Financial Sanctions

Where a client is found to be on the UK or EU financial sanctions then we will cease to deal with that client.

Oakton Property Management Ltd is committed to ensuring that it has adequate controls to counter money laundering activities and terrorist financing activities, in line with the legislation detailed above. This means that we have a legal obligation to obtain and hold identification and proof of address/home ownership for all our customers, including landlords intending to rent out their property through us and home owners wishing to list their property for sale with us. This also extends to our purchasers, along with all tenant applications.

We take a risk sensitive approach throughout our business in order to anticipate and prevent such activities. We aim to identify criteria that would indicate a higher risk of money laundering.

How we manage the risk

Oakton Property Management Ltd is committed to staff training in Anti-Money Laundering legislation and this is also covered as part of our induction training. We review our policies and procedures on an annual basis and when there are legislative changes, and staff are trained accordingly upon any updates.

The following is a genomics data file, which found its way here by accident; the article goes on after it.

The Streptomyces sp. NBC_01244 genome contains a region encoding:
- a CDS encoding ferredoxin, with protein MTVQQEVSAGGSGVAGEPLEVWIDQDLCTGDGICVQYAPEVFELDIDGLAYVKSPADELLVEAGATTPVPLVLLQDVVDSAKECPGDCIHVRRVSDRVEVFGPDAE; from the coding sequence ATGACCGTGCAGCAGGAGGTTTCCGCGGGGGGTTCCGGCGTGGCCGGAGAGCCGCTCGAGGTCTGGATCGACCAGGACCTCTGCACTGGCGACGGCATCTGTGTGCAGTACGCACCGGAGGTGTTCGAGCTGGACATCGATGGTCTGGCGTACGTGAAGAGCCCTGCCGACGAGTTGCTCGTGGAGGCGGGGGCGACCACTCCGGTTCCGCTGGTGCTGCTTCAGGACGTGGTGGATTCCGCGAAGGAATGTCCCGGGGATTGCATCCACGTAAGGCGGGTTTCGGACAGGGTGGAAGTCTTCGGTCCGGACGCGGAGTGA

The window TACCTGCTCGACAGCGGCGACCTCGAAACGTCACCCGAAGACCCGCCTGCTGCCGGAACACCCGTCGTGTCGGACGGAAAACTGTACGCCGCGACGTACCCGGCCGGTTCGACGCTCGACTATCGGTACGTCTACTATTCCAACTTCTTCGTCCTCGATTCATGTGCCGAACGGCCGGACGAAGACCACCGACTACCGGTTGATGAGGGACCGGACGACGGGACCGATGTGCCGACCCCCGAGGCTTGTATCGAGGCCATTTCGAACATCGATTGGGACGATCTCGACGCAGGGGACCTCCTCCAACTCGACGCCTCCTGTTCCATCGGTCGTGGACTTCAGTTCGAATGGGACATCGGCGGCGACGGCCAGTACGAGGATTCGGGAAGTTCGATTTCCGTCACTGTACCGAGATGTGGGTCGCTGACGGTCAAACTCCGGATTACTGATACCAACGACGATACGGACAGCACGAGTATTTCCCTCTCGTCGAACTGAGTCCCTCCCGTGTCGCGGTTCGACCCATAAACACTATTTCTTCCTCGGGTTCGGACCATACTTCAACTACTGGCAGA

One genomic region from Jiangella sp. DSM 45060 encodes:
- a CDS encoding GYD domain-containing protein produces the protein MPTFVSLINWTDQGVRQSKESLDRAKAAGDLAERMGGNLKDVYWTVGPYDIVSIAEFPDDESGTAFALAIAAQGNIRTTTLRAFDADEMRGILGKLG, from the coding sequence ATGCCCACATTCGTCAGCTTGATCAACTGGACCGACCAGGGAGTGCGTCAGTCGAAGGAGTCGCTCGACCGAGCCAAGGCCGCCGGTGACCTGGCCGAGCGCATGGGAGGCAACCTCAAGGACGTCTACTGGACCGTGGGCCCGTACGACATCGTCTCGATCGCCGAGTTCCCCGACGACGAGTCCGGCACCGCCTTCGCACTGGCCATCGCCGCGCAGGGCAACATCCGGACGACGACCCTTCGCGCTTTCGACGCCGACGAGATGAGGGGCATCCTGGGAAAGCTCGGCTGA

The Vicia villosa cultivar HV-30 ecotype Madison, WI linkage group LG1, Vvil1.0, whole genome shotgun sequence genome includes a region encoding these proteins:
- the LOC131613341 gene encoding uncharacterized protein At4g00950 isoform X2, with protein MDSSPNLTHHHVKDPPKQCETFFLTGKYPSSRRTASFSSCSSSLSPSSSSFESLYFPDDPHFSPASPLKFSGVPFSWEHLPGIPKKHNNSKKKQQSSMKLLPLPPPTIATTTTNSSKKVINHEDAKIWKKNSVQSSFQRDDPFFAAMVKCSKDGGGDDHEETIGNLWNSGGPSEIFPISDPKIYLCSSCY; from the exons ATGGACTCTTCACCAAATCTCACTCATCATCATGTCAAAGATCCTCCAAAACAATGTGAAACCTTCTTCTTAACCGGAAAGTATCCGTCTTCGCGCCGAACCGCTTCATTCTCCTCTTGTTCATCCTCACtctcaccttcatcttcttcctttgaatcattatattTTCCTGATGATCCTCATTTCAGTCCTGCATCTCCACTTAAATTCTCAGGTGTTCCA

Oakton Property Management Ltd has a nominated Money Laundering Reporting Officer, Mike Oakton and a Deputy Officer, Karen Chambers. Their responsibility is to receive internal reports and report any suspicious activity in a Suspicious Activity Report (SAR) to the National Crime Agency as necessary.

Customer due diligence

We will carry out Customer Due Diligence (CDD) on all our customers ie purchasers, vendors, landlords, tenants and guarantors.

This will involve:

  • identification and verification of the identity of customers and beneficial owners
  • obtaining information on the purposes and intended nature of the business relationships
  • conducting on going due diligence to identify and  check they are who they say they are.

CDD will take place as follows:

  • Purchasers – once the offer has been accepted
  • Vendors – upon instruction
  • Landlords – upon instruction
  • Tenants – upon application for a property pre referencing